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MACELA – The Madeiran favourite chamomile

Updated: Apr 18, 2022

If you go for a stroll around the streets of Funchal, something very peculiar will catch your attention: in the streets near the market a few women, sitting on a doorstep, sell herbs in a basket to local people, usually for medicinal purposes. Chamomile, locally known as macela or marcela, is probably the most requested herb. The  question tourists  have most frequently asked me is: “What are those little yellow button-like flowers women are selling in the streets?”

camomila 5


As far I can remember macela has been used in Madeira for nervousness, digestive complaints, and to lower high blood pressure. The tea is prepared by infusion of the flower heads and, according to tradition, the number of flower buds for a cup of tea must always be in odd numbers. Three flower buds are usually enough. A decoction of the flowers is also used as a hair rinse, by blonde girls, to make their hair lighter and shinier. The decoction has anti-inflammatory properties, very effective against bacteria. Without knowing the scientific facts, by intuition, local people have chosen macela to wash their eyes to clear inflammation.

In spite of being so popular in Madeira, macela is not so commonly known in the rest of the world, as are other chamomile plants. The species used in Madeira is a perennial plant with a specific characteristic that distinguishes it from the other chamomiles – its flower heads have no petals, they look like little yellow buttons.

 A quick search on the internet is enough to find information about chamomile, but  the variety we call macela is more difficult to find. In books about the flora of Madeira, macela is usually identified as Chamaemelum nobile, the botanical name for Roman Chamomile. However, Roman Chamomile has petals and is propagated by seeds, while macela has no petals and, as far as I know, its seeds are sterile. I only succeeded in propagating the plant from cuttings! This fact has been puzzling me for a few years – I wonder whether it is a different species.

I have found a similar species to macela – Golden Chamomile (Matricaria aurea),  native to Saudi Arabia, where it is known as ‘Babunaj’. It is one of the Arabian medicinal plants often used to treat digestive complaints, especially when the inflammation is caused by bacteria.

It is a fact that we have had a strong influence of the Arabian culture in Madeira, which is still noticeable in our cooking and folklore, and there is even a street called Rua da Mouraria (the Muslims street). Many Muslims came from North Africa  to Madeira to work on sugar cane plantations, an industry that made Madeira so prosperous in the past.  Our local medicine was most likely also influenced by Arabian medicine. In my opinion, our petal-less chamomile is probably an hybrid between Matricaria aurea and Chamaemelum nobile. This would certainly justify macela being a sterile plant.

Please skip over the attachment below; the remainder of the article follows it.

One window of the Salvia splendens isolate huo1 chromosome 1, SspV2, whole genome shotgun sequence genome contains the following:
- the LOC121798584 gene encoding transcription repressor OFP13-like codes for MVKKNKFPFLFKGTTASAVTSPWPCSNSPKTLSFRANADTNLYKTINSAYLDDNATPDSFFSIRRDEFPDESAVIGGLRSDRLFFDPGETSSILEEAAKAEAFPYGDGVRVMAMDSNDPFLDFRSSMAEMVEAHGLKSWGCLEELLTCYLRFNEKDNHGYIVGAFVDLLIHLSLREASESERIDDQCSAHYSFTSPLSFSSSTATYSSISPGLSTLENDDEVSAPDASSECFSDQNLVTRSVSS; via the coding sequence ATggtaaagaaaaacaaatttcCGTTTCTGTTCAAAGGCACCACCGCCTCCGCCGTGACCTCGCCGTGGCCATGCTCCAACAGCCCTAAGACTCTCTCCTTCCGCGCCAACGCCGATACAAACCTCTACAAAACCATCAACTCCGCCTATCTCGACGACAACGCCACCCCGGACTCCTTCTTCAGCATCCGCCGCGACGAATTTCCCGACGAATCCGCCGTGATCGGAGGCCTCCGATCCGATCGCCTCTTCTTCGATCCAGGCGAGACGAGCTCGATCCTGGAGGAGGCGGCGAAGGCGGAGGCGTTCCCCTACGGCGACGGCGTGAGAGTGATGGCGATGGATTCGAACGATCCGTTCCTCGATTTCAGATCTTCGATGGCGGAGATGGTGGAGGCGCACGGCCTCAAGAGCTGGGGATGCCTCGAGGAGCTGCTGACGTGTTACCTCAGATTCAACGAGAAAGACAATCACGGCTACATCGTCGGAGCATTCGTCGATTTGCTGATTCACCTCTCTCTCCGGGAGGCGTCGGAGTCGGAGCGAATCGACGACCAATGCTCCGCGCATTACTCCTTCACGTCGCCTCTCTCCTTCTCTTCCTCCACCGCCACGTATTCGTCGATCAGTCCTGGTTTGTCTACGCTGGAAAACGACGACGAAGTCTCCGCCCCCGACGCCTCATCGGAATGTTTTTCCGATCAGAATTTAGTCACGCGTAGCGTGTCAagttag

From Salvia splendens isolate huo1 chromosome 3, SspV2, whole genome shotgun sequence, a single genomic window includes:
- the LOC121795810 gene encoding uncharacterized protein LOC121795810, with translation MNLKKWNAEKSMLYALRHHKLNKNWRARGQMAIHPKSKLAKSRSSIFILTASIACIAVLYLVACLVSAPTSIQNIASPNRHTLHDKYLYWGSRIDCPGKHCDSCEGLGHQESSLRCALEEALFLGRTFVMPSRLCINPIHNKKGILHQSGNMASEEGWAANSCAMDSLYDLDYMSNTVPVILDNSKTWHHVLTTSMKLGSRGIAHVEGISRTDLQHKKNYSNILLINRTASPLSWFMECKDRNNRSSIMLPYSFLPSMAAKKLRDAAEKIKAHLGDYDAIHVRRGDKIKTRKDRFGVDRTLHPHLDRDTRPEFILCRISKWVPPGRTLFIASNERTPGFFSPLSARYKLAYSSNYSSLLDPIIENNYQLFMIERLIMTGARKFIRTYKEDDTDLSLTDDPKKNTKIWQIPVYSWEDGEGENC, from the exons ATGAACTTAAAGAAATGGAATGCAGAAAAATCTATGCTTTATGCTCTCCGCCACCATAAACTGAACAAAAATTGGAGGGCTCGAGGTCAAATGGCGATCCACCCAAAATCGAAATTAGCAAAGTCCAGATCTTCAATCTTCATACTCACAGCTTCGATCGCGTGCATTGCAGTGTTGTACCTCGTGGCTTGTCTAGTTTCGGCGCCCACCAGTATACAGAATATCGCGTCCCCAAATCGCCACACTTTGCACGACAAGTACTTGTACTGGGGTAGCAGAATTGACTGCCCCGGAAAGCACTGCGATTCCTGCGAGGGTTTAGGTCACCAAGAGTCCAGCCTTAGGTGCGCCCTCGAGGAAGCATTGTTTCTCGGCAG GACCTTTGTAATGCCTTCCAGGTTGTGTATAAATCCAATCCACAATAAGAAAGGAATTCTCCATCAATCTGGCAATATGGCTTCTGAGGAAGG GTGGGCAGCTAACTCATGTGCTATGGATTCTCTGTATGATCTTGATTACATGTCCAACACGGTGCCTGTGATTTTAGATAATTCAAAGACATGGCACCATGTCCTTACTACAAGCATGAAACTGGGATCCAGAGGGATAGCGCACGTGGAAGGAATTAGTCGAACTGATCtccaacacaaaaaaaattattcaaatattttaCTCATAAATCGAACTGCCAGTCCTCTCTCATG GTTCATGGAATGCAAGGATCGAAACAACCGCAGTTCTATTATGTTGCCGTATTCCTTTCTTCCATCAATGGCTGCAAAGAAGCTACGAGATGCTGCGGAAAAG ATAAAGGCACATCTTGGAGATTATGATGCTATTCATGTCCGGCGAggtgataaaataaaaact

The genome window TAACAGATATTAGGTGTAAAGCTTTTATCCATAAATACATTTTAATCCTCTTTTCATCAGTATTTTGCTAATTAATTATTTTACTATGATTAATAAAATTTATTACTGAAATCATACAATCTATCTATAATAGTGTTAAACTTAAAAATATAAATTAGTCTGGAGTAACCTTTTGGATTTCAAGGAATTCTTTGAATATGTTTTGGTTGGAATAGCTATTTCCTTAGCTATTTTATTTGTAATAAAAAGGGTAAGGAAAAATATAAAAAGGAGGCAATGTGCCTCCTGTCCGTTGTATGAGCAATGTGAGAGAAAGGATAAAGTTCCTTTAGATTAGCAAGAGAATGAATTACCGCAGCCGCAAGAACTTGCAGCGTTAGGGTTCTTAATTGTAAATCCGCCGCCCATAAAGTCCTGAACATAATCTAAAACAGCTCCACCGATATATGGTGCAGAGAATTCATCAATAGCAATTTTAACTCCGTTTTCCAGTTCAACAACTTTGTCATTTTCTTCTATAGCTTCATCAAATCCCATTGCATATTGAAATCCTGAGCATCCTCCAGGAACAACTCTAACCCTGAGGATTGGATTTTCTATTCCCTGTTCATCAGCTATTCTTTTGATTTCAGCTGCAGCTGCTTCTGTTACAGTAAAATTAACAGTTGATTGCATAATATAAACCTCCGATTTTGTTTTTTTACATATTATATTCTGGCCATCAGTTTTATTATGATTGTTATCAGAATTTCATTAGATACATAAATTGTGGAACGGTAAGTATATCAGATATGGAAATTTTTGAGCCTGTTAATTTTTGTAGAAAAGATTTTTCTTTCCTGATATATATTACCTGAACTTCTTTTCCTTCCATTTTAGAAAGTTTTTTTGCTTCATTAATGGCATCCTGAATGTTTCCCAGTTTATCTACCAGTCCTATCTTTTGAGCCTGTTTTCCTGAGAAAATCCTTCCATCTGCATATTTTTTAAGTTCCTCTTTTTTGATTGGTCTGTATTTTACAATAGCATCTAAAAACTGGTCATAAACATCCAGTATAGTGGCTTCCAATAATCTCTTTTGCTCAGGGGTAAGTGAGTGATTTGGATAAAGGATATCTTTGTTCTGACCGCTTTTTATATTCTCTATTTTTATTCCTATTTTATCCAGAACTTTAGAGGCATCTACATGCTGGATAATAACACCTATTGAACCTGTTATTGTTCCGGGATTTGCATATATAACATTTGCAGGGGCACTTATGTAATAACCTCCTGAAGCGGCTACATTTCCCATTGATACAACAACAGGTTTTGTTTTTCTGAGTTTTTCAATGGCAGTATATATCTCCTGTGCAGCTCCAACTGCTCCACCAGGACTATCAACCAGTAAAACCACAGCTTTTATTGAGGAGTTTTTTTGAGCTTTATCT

The name macela refers to the apple like scent of the flower heads, since the Portuguese name for apple is ‘maçã’.

 Sometimes, instead of the popular macela flowers, another plant – English Mace (Achillea ageratum) is used for the same purposes. This plant produces similar but smaller flower heads, hence its name ‘dwarf macela’.

Matricaria chamomillas syn Matricaria recutita - german chamomile 23

Matricaria recutita

I believe our macela shares the same chemical components of the other two most important species – Matricaria recutita (German chamomile) and Chamaemelum nobile  (Roman Chamomile). Among the many chemical components of chamomile the flavonoid apigenin stands out. This chemical is one of the main reasons why chamomile is such a powerful medicinal plant.

Apigenin lowers the inflammation that precedes hypertension and affects the kidneys both as a diuretic and by making them work more efficiently. In addition, apigenin reduces pain and calms nervousness. This explains why macela is a favourite for local people in Madeira as a home medicine cure-all plant.

Other herbs  such as yarrow (Achillea millefolium), parsley (Petroselinum sativum) and celery (Apium graveolens) are also good sources of apigenin. Some people say they find immediate relief from kidney complaints by drinking a tea prepared with these other herbs.

Nevertheless, when using herbs rich in apigenin, we must take into consideration that this component inhibits the liver enzymes that detoxify certain medicines such as warfarin. Therefore, people taking blood thinner medication should lower the use of apigenin rich herbs.

The oil extracted from chamomile has a bluish colour due to chamazulene, a chemical compound used in massages to soothe skin inflammation. The oil penetrates deep into the skin, exerting its anti-inflammatory effect. The same oil is also extracted from other plants such as yarrow (Achillea millefolium) and tansy (Tanacetum anuum).

If you are in the process of choosing plants for your garden, don’t forget Chamomile! It is both a beautiful ornamental plant and a powerful medicinal herb. In addition it brings fragrance to your garden and is beneficial to the neighboring plants.


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